A Greek sailing coach admitted on Friday that he had had what he called a “relationship” with an 11-year-old athlete in the latest twist in sexual abuse in sport.
Speaking anonymously to MEGA’s LiveNews show, the coach — who now lives on a Greek island — denied raping the 11-year-old athlete, claiming it was a “platonic” and consensual “relationship.”
The 38-year-old coach, who was fired after his “relationship” became known, said that he “wanted to marry” the girl, who is now 21-year-old young woman.
“I can not accept the word ‘rape’, because rape I believe is something that happens against the will of the other. When there is something reciprocal, I do not think there is rape,” he stated to the interviewer.
“On the contrary, the feelings I had and had manifested and we had agreed that when she grows up a little more we will get married,” he added.
The disgraced coach claimed that he waited until the girl turned 18 before asking her to marry him.
“I was waiting for her to grow up, to choose me on her own. I love her, how can I explain it to you?” he told Greek journalist Nikos Evaggelatos.
The shocking admission by the sailing coach has rocked Greek public opinion.
It follows the sensational revelations by Greek Olympian Sofia Bekatorou, who opened Pandora’s Box with her rape allegations against the Vice-President of the Hellenic Sailing Federation (EIO) last week.
The news came as a shock, as Bekatorou’s allegations brought to the surface a taboo issue that plagues not only the sports world but Greek society in general.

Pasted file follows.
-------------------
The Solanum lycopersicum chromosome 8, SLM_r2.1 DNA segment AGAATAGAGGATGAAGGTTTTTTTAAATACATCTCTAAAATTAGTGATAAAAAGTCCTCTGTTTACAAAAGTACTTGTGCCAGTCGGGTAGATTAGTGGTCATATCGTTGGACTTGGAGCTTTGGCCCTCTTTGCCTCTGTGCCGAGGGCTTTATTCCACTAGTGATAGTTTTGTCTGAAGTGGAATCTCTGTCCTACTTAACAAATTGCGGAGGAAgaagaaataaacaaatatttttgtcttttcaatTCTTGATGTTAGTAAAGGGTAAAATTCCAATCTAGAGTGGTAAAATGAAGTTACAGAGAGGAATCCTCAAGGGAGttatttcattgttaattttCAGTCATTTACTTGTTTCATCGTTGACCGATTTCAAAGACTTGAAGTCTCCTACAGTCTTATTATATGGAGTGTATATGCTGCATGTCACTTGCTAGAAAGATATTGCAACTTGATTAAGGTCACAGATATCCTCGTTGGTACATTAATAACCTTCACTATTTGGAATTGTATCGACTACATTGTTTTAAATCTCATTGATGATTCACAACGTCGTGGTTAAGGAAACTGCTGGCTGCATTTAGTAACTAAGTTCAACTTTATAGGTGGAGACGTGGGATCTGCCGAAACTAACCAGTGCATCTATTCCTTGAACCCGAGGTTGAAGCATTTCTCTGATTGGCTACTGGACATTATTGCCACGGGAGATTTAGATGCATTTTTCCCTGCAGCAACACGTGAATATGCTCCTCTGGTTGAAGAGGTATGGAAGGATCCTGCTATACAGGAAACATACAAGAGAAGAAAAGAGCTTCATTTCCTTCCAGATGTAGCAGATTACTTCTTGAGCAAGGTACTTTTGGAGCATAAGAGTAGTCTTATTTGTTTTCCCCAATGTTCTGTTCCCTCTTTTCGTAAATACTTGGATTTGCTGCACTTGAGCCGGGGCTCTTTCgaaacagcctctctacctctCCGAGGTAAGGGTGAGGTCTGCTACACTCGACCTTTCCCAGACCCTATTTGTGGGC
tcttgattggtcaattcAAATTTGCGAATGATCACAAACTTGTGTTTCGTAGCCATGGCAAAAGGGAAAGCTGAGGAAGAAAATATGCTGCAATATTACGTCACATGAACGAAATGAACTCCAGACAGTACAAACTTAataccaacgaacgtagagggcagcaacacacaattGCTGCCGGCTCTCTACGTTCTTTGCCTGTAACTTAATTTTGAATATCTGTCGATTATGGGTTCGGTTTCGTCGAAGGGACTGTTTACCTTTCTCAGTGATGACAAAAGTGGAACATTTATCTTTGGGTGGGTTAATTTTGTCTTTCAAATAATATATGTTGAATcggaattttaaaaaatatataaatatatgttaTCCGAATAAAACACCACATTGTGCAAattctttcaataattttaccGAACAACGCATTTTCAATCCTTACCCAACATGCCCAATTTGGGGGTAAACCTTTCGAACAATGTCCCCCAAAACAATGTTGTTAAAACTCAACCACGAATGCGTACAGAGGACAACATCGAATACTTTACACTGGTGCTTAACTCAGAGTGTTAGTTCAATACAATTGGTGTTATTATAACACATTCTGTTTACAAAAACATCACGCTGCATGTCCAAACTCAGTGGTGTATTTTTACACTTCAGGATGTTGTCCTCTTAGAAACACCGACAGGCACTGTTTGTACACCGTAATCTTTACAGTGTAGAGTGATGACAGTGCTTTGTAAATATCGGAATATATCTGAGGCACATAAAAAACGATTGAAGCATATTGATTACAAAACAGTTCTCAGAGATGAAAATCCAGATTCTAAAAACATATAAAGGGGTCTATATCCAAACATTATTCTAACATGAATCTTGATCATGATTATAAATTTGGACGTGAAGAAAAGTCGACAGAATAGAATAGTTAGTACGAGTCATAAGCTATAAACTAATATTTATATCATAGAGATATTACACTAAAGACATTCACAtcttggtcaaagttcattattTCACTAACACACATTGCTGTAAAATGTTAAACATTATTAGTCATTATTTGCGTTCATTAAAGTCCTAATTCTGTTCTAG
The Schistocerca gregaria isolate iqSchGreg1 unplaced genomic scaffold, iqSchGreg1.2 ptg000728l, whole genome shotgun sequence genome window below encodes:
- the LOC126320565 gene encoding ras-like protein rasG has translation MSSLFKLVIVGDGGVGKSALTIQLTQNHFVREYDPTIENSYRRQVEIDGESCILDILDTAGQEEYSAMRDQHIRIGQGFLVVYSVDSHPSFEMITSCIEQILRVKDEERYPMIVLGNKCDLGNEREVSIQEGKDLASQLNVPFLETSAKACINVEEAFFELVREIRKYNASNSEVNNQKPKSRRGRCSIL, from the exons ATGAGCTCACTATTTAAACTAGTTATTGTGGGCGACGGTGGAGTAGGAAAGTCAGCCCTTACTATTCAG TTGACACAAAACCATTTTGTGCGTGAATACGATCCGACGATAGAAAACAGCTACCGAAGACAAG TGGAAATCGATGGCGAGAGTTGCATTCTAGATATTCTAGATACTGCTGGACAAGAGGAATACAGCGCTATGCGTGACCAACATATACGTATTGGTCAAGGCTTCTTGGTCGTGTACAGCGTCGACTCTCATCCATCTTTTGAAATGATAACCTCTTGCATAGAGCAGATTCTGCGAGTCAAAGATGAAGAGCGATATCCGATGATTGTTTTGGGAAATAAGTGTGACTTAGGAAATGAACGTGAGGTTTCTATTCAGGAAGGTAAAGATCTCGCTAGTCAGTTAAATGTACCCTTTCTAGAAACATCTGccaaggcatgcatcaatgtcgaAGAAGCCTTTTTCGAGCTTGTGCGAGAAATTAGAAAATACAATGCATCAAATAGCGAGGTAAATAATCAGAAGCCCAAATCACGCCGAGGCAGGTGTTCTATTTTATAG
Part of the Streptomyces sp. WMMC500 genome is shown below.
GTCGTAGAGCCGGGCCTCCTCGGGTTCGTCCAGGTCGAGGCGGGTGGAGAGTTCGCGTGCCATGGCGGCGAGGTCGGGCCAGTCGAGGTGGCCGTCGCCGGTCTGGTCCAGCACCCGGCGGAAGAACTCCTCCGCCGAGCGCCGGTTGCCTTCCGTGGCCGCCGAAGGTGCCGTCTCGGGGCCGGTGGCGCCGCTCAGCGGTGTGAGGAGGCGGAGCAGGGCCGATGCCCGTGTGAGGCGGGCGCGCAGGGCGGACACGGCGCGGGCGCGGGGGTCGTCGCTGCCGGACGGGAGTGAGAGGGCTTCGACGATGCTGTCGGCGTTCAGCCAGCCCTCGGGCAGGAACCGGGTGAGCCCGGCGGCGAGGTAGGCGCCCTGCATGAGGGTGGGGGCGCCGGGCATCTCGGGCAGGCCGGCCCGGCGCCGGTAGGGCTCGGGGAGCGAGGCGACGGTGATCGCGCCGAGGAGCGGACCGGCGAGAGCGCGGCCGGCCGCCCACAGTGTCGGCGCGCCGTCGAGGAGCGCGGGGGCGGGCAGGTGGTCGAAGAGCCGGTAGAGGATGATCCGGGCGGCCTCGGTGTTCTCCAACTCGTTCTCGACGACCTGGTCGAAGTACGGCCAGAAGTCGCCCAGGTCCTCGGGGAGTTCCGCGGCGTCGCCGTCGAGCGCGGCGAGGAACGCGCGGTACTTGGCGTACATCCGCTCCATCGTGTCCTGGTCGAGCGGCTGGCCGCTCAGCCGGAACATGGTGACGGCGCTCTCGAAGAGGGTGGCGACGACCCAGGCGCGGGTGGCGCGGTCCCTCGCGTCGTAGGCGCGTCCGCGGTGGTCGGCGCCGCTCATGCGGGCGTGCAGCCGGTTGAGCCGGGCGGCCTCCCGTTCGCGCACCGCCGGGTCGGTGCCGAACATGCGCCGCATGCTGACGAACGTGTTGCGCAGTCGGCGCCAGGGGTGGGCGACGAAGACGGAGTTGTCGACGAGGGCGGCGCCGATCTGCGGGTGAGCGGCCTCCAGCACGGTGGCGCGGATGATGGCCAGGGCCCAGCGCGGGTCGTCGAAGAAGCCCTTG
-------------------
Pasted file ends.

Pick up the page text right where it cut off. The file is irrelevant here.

As more female athletes came forward and spoke out in what is now known as Greece’s #MeToo moment about being victims of sexual harassment in the past, politicians also laudably stepped forward, promising to tackle the issue that goes beyond the sports world.
Courage for speaking out
Earlier this week, Greek President Katerina Sakellaropoulou praised the courage of Olympian sailor Sophia Bekatorou for speaking out against sexual abuse in sport.
Sakellaropoulou said that her meeting with Bekatorou at the Presidential Mansion in Athens was “a minimal recognition of the bravery and dignity with which she shared her traumatic experience.”
Sakellaropoulou said Bekatorou’s courage offered hope to other women who had suffered similar abuse in their personal and professional lives.
“To all those who carry their trauma silently for years, not daring to denounce it, because they know inwardly that they will be treated at best with pity or suspicion and at worst with contempt, ridicule, and even social stigma,” Sakellaropoulou said in a statement.